In The Channel Islands of California, Charles Frederick Holder says of Anacapa: Arid appearing, wind-swept, Anacapa is withal a valuable possession to its owner, one of the picturesque islands of the entire group. Its strange rocks, passing, made a strong impression on my mind, an impression of warring nature, conflicts of wind and rock, of seas eating into its vitals, of caves that undermine it, of the old rock fighting for its life against the sea. Anacapa Island, located only about 11 mi from the urbanized coast of Southern California, provides critical habitat for seabirds, pinnipeds such as California sea lions, several endemic plants and animals. Great white sharks, feeding on pinnipeds, are found in the waters of the Channel Islands, including Anacapa; the island has a somewhat diverse flora, including around 150 native plants, including 16 endemics plus many introduced species. Anacapa has around 69 species of birds; the island's steep lava rock cliffs incorporate numerous caves and crevices that are important for the rare seabird Scripps's murrelet.
The cliffs are an important location for the ashy storm-petrel. The largest breeding colony of the California brown pelican in the United States, one of the only two in California occurs on Anacapa Island; this is where the brown pelican has been able to recover so from near extinction in the 1970s. The islets of Anacapa host the largest breeding colony of western gulls in the world. Western gulls begin their nesting efforts at the end of April, sometimes making their shallow nests just inches from trails. Fluffy chicks fly away from the nests in July; the only native land mammal on the island is a unique subspecies of deer mouse which occurs on all three islets, but nowhere else. Anacapa has two native reptiles: an endemic form of the interesting and attractive side-blotched lizard. There is the Channel Islands slender salamander. Marine mammals and other marine life abound on Anacapa. Anacapa's prolific and dense vegetation was once dominated by the showy giant coreopsis named Coreopsis gigantea, an erect, shrubby perennial with a stout, succulent trunk growing to some 8 ft tall.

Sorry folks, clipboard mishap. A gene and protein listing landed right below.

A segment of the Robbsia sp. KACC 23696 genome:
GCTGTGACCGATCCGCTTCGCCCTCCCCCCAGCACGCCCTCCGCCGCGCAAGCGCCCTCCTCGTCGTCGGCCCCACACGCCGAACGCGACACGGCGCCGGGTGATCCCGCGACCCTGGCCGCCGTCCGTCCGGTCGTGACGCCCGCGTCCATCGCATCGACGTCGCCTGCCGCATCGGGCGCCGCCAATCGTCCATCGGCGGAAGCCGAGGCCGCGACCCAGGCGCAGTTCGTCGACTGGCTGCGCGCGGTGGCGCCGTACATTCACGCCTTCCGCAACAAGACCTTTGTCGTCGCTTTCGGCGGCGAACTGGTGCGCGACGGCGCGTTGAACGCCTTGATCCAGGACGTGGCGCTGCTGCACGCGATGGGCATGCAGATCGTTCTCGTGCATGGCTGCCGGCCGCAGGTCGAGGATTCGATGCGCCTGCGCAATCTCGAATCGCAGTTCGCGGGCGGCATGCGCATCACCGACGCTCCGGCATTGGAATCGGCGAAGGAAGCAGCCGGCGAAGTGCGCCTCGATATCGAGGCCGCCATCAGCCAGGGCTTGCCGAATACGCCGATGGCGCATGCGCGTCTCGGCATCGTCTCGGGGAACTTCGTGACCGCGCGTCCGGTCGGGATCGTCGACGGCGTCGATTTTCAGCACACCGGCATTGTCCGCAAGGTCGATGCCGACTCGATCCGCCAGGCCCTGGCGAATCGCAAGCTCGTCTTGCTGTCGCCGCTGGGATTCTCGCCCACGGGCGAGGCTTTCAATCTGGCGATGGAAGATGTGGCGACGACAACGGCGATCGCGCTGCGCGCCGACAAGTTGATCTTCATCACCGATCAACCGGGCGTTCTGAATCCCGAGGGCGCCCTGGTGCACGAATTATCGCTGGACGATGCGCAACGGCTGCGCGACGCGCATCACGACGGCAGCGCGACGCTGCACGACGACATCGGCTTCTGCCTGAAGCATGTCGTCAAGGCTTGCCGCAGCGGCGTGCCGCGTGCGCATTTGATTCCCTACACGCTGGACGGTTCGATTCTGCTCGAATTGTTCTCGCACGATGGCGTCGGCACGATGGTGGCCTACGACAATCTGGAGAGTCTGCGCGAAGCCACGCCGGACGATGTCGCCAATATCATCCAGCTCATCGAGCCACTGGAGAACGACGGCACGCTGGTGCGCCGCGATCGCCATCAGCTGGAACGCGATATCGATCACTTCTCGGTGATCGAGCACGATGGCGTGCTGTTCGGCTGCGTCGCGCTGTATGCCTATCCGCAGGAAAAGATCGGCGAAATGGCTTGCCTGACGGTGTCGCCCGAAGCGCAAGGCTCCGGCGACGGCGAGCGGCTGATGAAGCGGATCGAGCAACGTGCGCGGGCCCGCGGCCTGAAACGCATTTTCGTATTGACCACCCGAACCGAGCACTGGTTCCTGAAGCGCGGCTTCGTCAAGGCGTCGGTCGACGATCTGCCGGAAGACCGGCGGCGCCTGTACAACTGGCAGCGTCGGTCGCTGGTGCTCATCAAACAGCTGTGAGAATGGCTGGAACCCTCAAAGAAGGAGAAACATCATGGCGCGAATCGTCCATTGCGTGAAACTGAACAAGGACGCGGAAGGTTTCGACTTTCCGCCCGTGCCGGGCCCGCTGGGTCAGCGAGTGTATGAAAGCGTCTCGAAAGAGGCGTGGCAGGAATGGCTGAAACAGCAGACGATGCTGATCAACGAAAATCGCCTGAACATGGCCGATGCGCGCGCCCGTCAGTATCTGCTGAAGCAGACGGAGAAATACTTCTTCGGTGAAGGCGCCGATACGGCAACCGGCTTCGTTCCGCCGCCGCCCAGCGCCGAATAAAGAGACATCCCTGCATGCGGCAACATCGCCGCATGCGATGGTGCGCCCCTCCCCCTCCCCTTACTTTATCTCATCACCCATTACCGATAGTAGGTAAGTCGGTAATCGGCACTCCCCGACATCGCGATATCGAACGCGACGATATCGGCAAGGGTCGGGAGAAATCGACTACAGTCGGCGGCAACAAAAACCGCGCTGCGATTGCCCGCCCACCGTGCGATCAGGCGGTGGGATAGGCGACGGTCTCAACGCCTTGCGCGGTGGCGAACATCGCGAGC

The main trunk grows up to 5 in thick and resembles a small tree. During its blooming season, March to May, it bursts forth with a mass of showy, bright yellow flowers and green leaves. Giant coreopsis provided shelter and perches for seabirds and land birds, nesting habitat for many; the prolific seeds provided abundant food for the endemic Anacapa deer mouse, for many small birds. The island's stands of giant coreopsis, as well as all the other plants of its coastal bluff community, were devastated by sheep grazing in the late 1800s and early 1900s, rabbit browsing in 1910-1950s, by large-scale destruction of native vegetation associated with fa
Ellwood Oil Field